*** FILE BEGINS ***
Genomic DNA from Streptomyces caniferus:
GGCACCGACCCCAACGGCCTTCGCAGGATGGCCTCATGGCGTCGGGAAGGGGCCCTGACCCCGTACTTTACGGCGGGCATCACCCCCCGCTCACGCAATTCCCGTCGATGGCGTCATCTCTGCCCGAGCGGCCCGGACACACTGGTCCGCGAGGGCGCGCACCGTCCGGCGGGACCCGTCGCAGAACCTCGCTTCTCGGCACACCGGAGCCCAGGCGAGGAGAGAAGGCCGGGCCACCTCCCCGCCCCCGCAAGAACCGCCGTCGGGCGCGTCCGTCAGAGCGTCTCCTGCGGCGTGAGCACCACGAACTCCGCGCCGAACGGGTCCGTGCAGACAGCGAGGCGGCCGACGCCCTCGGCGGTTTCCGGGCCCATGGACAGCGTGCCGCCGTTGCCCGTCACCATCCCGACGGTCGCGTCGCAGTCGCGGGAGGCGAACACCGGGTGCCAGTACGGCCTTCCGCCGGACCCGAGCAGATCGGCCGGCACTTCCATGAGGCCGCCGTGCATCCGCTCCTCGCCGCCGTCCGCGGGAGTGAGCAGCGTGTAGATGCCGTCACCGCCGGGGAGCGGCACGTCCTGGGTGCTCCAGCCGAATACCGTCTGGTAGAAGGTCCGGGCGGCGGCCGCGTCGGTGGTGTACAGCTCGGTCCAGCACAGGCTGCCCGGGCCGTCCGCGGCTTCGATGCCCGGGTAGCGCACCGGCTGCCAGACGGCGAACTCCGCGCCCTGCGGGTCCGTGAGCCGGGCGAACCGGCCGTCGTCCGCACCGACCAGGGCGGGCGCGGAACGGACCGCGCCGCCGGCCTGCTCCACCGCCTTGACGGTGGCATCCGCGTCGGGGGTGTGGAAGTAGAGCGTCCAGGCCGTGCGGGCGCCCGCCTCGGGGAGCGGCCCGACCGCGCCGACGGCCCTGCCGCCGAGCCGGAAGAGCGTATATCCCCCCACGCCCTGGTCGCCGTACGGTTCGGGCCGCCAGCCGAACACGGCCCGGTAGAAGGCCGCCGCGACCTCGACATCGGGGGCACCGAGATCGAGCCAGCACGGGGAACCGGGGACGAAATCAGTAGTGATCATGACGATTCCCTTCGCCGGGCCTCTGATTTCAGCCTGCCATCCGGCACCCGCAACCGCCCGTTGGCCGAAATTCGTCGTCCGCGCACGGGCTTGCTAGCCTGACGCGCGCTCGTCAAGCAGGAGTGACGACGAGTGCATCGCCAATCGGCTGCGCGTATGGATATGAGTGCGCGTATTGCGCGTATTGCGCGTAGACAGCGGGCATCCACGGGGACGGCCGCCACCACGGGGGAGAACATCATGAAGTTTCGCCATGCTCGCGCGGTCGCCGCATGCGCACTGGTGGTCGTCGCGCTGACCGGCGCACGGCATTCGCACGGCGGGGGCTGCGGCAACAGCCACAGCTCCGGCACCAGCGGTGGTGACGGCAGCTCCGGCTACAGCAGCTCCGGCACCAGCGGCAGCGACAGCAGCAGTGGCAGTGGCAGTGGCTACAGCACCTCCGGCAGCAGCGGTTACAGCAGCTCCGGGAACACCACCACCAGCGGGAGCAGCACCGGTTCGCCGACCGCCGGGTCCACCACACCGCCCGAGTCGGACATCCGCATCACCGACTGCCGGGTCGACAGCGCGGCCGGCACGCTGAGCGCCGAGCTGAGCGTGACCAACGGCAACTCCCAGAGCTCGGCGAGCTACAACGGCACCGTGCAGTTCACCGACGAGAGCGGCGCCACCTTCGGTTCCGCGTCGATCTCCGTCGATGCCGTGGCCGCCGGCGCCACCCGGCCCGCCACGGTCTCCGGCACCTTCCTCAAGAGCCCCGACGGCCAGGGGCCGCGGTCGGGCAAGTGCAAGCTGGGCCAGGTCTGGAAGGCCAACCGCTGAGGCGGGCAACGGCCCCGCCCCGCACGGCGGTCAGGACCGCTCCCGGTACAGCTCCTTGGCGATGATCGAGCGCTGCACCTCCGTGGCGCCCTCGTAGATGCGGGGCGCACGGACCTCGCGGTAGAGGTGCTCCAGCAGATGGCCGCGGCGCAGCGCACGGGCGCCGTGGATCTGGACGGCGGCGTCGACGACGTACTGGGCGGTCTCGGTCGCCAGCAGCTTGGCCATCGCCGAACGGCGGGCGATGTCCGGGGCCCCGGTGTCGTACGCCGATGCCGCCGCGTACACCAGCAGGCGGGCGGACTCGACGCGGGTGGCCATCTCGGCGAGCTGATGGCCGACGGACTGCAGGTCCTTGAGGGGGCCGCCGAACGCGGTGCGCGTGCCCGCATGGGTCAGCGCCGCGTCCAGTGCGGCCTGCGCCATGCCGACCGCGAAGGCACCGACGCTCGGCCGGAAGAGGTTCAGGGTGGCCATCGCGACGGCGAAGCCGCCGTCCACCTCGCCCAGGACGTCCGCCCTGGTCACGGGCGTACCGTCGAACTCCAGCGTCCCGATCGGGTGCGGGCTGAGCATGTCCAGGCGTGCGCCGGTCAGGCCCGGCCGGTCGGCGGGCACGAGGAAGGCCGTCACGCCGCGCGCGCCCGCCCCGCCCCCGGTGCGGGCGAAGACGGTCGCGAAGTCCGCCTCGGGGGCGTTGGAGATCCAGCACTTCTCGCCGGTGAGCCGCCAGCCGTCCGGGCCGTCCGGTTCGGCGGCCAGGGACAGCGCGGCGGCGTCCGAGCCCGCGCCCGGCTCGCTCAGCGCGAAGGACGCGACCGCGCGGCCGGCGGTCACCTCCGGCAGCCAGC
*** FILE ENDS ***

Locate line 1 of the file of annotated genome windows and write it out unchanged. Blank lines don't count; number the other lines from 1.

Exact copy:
Genomic DNA from Streptomyces caniferus: